The collections presently housed in the Bird Division began with a set of local birds obtained in the 1830s by Dr. Abram Sager of the Michigan Geological Survey. This was augmented by the Trowbridge Collection of 503 skins which was acquired from the Smithsonian Institution in 1861.
Dr. J. B. Steere was Curator of the Museum from 1876 to 1894, and the provincial nature of the collections dramatically changed as more than 2500 specimens (including over 50 previously undescribed species) were added from his explorations in the Amazon, Peru, Malacca, Formosa, Celebes, and the Philippines.
With the turn of the century the emphasis returned to local acquisitions under the curatorship of C. C. Adams. In 1911 Norman A. Wood (PDF) was promoted from taxidermist, a position he had held since 1895, to Curator of Birds. Through Wood's efforts the collection grew during the next 20 years from around 6,500 to about 20,000 skins. These specimens included many Michigan birds but also birds from North Dakota and from China, where Wood helped establish a teaching museum near Nanking. His obituary (link above) includes a selection of his report on discovering the first nest of Kirtland's Warbler.
In 1931 Josselyn Van Tyne took over the Curatorship of birds, and this initiated an era of tremendous growth both in the collections and in the Division as a major center for ornithological research in North America. Van Tyne inaugurated the practice of recording measurements of gonads and weights of specimens and placed emphasis on preserving skeletal material in addition to the traditional study skin preparations. He and his students concentrated on life history and anatomical studies of birds and regional surveys, including the eastern Canadian Arctic, Kentucky, Texas, Chiapas, Yucatan, Michoacan, Guatemala, Costa Rica, Panama, and Paraguay. During his tenure as curator, the collection grew considerably, including acquisition of two private collections. Max Minor Peet bequeathed his collection of 32,314 study skins of North American birds in 1949, and the Walter Koelz collection of 24,720 skins of Asian birds was purchased in 1954. George M. Sutton was invited to join the staff in 1947 and conducted research at the University's E. S. George Reserve near Pinckney, Michigan. He left in 1952 to go to the University of Oklahoma.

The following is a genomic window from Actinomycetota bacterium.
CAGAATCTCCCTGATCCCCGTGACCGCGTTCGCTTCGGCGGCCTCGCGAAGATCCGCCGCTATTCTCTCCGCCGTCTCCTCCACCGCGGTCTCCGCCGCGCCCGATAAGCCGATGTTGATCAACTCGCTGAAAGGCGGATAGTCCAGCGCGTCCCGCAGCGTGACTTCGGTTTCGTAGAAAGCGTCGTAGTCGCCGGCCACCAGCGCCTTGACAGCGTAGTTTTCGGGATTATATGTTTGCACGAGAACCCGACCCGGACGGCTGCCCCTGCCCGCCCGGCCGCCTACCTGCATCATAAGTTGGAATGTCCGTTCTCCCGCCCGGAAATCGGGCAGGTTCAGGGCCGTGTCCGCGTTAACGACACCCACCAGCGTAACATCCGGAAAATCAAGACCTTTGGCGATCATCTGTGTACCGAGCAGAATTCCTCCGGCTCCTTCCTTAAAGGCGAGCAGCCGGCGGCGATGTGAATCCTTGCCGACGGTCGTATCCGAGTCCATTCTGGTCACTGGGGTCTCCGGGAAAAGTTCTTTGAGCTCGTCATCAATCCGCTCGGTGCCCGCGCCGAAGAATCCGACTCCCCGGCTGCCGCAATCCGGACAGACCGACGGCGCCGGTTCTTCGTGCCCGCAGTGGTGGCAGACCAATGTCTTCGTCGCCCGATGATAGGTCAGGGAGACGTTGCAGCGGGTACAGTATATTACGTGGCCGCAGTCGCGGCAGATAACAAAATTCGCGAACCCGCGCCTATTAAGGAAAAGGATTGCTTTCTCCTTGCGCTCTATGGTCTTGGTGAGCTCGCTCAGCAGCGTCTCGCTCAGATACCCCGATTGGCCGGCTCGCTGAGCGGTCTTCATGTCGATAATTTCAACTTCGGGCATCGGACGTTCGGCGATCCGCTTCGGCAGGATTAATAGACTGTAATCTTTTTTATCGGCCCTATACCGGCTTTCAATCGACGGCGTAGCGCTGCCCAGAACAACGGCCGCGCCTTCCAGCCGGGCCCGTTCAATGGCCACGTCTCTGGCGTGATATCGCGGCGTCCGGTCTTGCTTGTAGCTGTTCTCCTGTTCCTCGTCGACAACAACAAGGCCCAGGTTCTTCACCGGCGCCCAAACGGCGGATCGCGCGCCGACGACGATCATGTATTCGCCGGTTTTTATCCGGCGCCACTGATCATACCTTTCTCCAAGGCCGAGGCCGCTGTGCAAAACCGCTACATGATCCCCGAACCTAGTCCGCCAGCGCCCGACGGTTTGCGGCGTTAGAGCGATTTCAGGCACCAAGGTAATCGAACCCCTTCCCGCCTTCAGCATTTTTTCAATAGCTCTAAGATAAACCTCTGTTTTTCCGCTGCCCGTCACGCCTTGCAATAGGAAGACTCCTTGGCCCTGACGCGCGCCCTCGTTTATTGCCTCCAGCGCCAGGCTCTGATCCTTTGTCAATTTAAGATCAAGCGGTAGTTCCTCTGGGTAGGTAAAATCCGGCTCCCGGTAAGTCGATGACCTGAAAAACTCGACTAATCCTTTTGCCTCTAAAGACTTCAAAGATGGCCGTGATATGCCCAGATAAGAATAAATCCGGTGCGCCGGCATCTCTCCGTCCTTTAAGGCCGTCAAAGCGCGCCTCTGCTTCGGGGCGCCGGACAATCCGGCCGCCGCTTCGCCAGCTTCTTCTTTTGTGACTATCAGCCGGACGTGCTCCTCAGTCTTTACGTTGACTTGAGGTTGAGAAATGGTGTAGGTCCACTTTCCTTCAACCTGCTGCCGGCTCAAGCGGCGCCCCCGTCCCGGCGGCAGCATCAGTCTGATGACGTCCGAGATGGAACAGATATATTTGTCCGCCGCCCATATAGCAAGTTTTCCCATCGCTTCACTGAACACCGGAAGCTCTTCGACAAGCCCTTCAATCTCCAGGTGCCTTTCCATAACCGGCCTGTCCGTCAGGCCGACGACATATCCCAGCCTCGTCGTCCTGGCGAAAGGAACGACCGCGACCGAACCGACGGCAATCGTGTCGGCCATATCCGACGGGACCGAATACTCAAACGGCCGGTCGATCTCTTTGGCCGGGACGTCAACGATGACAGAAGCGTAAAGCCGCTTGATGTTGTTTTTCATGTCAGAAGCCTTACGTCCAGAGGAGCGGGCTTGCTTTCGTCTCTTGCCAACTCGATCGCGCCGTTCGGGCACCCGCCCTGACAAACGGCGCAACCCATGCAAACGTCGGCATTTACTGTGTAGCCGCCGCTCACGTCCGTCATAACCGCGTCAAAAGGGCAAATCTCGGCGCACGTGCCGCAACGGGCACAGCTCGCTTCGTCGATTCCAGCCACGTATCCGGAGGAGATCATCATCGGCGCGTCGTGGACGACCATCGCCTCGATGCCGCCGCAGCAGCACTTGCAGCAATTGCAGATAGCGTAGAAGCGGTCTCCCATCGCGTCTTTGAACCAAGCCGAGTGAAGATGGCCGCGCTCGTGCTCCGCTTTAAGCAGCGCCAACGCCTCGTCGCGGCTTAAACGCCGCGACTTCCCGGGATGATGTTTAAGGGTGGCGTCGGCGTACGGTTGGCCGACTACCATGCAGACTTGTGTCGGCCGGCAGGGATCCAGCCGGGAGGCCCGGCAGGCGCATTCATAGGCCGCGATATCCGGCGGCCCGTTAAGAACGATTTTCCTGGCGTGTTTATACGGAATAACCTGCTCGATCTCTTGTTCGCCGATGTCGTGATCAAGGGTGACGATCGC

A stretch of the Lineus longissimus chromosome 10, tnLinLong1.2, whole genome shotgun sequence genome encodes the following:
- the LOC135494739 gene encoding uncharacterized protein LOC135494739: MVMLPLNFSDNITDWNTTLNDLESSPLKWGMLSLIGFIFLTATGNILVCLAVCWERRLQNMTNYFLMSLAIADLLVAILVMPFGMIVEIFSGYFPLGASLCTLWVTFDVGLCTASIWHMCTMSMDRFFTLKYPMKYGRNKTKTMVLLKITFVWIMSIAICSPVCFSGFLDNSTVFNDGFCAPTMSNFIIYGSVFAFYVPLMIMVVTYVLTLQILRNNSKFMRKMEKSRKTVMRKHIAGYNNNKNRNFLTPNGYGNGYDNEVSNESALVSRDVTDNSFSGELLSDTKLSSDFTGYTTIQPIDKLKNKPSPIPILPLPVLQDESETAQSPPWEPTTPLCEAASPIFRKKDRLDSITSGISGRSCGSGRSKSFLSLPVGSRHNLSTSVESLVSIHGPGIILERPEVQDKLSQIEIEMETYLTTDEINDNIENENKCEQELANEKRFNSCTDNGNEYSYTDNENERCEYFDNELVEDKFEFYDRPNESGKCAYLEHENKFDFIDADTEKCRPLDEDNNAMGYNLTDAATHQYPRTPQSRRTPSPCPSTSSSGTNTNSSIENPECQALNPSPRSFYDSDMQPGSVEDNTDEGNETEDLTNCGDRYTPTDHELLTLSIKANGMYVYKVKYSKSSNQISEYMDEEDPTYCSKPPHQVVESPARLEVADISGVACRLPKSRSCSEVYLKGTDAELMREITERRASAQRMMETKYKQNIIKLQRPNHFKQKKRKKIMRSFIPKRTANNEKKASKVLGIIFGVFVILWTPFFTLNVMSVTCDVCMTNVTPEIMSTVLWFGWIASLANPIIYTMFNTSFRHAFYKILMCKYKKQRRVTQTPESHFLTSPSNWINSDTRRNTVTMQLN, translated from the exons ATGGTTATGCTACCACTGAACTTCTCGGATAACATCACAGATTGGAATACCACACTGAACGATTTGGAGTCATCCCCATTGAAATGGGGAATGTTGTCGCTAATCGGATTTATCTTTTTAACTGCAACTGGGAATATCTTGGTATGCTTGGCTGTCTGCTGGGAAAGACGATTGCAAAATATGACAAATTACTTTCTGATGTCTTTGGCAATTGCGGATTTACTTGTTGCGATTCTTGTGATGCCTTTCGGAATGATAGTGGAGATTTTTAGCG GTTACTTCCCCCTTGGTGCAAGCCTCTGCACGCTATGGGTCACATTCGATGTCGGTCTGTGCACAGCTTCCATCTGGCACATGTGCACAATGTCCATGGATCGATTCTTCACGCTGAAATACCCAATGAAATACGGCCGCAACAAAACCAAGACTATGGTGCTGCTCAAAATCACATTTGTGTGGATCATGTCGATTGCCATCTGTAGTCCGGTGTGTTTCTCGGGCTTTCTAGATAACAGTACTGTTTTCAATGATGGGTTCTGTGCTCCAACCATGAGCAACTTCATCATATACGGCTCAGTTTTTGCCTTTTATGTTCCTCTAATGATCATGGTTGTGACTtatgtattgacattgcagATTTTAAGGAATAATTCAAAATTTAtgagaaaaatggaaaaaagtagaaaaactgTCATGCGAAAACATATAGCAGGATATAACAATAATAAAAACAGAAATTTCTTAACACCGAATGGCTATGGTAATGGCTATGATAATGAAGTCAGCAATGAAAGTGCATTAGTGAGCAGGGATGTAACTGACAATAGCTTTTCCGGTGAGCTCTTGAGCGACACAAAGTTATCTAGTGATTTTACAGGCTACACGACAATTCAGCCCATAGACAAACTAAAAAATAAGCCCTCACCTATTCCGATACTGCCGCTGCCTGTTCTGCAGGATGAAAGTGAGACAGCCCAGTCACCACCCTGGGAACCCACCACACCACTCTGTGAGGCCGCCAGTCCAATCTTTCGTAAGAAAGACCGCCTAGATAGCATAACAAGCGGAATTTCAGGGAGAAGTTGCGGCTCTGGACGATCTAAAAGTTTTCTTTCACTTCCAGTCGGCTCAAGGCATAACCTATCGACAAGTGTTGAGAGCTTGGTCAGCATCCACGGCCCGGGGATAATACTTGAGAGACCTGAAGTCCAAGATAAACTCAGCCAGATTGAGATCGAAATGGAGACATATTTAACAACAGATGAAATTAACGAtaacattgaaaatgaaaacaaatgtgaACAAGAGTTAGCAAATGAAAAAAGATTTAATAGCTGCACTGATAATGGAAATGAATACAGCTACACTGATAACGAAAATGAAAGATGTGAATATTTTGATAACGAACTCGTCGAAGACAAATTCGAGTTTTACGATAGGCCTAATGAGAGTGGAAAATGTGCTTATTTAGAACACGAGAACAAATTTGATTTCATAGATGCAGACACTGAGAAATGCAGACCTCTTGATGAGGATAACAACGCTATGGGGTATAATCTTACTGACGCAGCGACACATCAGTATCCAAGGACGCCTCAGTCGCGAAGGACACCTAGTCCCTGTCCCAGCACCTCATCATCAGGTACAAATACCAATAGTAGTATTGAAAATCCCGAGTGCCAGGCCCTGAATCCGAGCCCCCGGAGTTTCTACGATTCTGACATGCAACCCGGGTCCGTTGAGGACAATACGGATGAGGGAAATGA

In 1949 Robert W. Storer joined the staff of the Bird Division, bringing special interests in systematics and osteology of various non-passerine birds, especially grebes (Podicipediformes). At the time of his arrival the skeletal collection numbered about 3,400 specimens, due to the efforts of Van Tyne and his students. Currently it contains approximately 22,000, making it the 4th largest in the world. He retired in 1985, and remained active for many years. Dr. H. B. Tordoff joined the staff in 1957. His research involved systematics of Fringillidae and genetics of crossbills. He left in 1970 to join the Bell Museum at the Univesity of Minnesota.
Dr. Robert B. Payne arrived in 1970. His research interests have led to expansion in the holdings of skins of parasitic viduine finches and other African birds, as well as tape recordings of vocalizations. He retired in 2007.
Dr. Mary McKitrick was on staff from 1986-1992 and emphasized expansion of the fluid collection for anatomical studies.
Dr. David Mindell arrived in 1994, and brought expertise in biochemical research of bird systematics. He left in 2008 for the California Academy of Sciences.
A collection of frozen tissues for biochemical studies has been in existence since 1986 and now contains about 1000 samples. These are in addition to the specialized collections made by the curators for their own research. Through the interests of its curators and students, and its continuing role in supporting local ecological research and popular demand for information about birds, the collection has acquired considerable strength in its representation of birds of the region of the Midwest, particularly Michigan. It also has significant collections from other areas of North America and the world.